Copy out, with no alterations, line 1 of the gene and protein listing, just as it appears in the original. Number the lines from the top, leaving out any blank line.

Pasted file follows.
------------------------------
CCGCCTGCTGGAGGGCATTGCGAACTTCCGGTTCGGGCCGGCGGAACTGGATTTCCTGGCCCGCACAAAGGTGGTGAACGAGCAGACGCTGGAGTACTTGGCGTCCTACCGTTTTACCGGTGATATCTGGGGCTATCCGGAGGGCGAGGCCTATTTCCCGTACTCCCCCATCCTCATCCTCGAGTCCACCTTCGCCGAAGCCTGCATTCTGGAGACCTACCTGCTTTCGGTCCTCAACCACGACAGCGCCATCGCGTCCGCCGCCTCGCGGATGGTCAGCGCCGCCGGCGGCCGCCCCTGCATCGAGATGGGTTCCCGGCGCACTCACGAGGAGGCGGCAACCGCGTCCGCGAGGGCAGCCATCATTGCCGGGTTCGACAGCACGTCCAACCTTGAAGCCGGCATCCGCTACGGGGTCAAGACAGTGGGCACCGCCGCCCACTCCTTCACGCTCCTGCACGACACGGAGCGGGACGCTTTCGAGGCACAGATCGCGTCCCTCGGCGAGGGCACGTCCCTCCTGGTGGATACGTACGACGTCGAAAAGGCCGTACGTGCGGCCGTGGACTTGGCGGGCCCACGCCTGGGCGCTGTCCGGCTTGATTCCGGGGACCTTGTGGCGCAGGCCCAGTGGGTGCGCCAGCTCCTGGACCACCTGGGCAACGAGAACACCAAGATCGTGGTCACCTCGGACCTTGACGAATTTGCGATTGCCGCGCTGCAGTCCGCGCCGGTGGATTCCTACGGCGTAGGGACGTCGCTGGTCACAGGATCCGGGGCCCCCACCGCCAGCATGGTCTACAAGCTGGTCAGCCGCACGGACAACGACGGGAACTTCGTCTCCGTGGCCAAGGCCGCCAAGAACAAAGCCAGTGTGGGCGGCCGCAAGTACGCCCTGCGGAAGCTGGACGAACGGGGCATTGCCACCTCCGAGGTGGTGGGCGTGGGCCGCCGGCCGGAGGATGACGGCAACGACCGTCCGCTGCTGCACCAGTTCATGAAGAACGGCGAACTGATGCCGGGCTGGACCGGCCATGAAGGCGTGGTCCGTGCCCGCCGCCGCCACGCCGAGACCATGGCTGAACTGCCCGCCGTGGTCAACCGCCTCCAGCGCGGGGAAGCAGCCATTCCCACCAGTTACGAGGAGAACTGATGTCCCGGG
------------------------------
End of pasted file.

CCGCCTGCTGGAGGGCATTGCGAACTTCCGGTTCGGGCCGGCGGAACTGGATTTCCTGGCCCGCACAAAGGTGGTGAACGAGCAGACGCTGGAGTACTTGGCGTCCTACCGTTTTACCGGTGATATCTGGGGCTATCCGGAGGGCGAGGCCTATTTCCCGTACTCCCCCATCCTCATCCTCGAGTCCACCTTCGCCGAAGCCTGCATTCTGGAGACCTACCTGCTTTCGGTCCTCAACCACGACAGCGCCATCGCGTCCGCCGCCTCGCGGATGGTCAGCGCCGCCGGCGGCCGCCCCTGCATCGAGATGGGTTCCCGGCGCACTCACGAGGAGGCGGCAACCGCGTCCGCGAGGGCAGCCATCATTGCCGGGTTCGACAGCACGTCCAACCTTGAAGCCGGCATCCGCTACGGGGTCAAGACAGTGGGCACCGCCGCCCACTCCTTCACGCTCCTGCACGACACGGAGCGGGACGCTTTCGAGGCACAGATCGCGTCCCTCGGCGAGGGCACGTCCCTCCTGGTGGATACGTACGACGTCGAAAAGGCCGTACGTGCGGCCGTGGACTTGGCGGGCCCACGCCTGGGCGCTGTCCGGCTTGATTCCGGGGACCTTGTGGCGCAGGCCCAGTGGGTGCGCCAGCTCCTGGACCACCTGGGCAACGAGAACACCAAGATCGTGGTCACCTCGGACCTTGACGAATTTGCGATTGCCGCGCTGCAGTCCGCGCCGGTGGATTCCTACGGCGTAGGGACGTCGCTGGTCACAGGATCCGGGGCCCCCACCGCCAGCATGGTCTACAAGCTGGTCAGCCGCACGGACAACGACGGGAACTTCGTCTCCGTGGCCAAGGCCGCCAAGAACAAAGCCAGTGTGGGCGGCCGCAAGTACGCCCTGCGGAAGCTGGACGAACGGGGCATTGCCACCTCCGAGGTGGTGGGCGTGGGCCGCCGGCCGGAGGATGACGGCAACGACCGTCCGCTGCTGCACCAGTTCATGAAGAACGGCGAACTGATGCCGGGCTGGACCGGCCATGAAGGCGTGGTCCGTGCCCGCCGCCGCCACGCCGAGACCATGGCTGAACTGCCCGCCGTGGTCAACCGCCTCCAGCGCGGGGAAGCAGCCATTCCCACCAGTTACGAGGAGAACTGATGTCCCGGG